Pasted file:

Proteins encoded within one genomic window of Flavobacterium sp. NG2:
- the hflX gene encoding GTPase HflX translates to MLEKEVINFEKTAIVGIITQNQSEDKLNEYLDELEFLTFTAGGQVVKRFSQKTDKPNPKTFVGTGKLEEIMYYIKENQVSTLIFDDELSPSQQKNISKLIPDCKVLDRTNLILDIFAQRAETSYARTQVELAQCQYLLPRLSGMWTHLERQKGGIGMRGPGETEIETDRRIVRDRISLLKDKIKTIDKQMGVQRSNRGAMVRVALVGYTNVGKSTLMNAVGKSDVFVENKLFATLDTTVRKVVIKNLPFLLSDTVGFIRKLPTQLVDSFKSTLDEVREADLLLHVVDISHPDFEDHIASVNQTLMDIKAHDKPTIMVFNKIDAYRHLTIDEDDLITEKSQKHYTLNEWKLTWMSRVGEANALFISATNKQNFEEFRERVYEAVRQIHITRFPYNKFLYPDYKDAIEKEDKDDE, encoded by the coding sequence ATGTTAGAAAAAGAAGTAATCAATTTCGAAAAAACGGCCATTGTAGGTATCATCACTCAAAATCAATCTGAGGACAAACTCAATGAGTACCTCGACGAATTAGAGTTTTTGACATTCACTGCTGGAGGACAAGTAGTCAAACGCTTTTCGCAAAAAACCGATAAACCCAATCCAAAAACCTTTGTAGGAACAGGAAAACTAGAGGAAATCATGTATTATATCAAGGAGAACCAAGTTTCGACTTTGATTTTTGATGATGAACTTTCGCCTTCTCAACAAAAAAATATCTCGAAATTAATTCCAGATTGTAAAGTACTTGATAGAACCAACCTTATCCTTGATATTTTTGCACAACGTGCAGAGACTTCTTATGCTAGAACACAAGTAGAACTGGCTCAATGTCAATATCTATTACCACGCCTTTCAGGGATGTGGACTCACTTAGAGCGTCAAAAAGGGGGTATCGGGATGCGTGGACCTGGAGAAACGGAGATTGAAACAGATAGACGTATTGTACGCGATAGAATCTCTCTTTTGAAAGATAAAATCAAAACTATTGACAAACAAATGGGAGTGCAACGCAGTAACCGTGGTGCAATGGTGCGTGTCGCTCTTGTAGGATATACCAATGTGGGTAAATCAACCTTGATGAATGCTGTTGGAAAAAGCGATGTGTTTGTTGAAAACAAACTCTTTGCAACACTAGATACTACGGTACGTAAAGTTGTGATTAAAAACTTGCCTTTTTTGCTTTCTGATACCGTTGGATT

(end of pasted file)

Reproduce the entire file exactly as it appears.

Proteins encoded within one genomic window of Flavobacterium sp. NG2:
- the hflX gene encoding GTPase HflX translates to MLEKEVINFEKTAIVGIITQNQSEDKLNEYLDELEFLTFTAGGQVVKRFSQKTDKPNPKTFVGTGKLEEIMYYIKENQVSTLIFDDELSPSQQKNISKLIPDCKVLDRTNLILDIFAQRAETSYARTQVELAQCQYLLPRLSGMWTHLERQKGGIGMRGPGETEIETDRRIVRDRISLLKDKIKTIDKQMGVQRSNRGAMVRVALVGYTNVGKSTLMNAVGKSDVFVENKLFATLDTTVRKVVIKNLPFLLSDTVGFIRKLPTQLVDSFKSTLDEVREADLLLHVVDISHPDFEDHIASVNQTLMDIKAHDKPTIMVFNKIDAYRHLTIDEDDLITEKSQKHYTLNEWKLTWMSRVGEANALFISATNKQNFEEFRERVYEAVRQIHITRFPYNKFLYPDYKDAIEKEDKDDE, encoded by the coding sequence ATGTTAGAAAAAGAAGTAATCAATTTCGAAAAAACGGCCATTGTAGGTATCATCACTCAAAATCAATCTGAGGACAAACTCAATGAGTACCTCGACGAATTAGAGTTTTTGACATTCACTGCTGGAGGACAAGTAGTCAAACGCTTTTCGCAAAAAACCGATAAACCCAATCCAAAAACCTTTGTAGGAACAGGAAAACTAGAGGAAATCATGTATTATATCAAGGAGAACCAAGTTTCGACTTTGATTTTTGATGATGAACTTTCGCCTTCTCAACAAAAAAATATCTCGAAATTAATTCCAGATTGTAAAGTACTTGATAGAACCAACCTTATCCTTGATATTTTTGCACAACGTGCAGAGACTTCTTATGCTAGAACACAAGTAGAACTGGCTCAATGTCAATATCTATTACCACGCCTTTCAGGGATGTGGACTCACTTAGAGCGTCAAAAAGGGGGTATCGGGATGCGTGGACCTGGAGAAACGGAGATTGAAACAGATAGACGTATTGTACGCGATAGAATCTCTCTTTTGAAAGATAAAATCAAAACTATTGACAAACAAATGGGAGTGCAACGCAGTAACCGTGGTGCAATGGTGCGTGTCGCTCTTGTAGGATATACCAATGTGGGTAAATCAACCTTGATGAATGCTGTTGGAAAAAGCGATGTGTTTGTTGAAAACAAACTCTTTGCAACACTAGATACTACGGTACGTAAAGTTGTGATTAAAAACTTGCCTTTTTTGCTTTCTGATACCGTTGGATT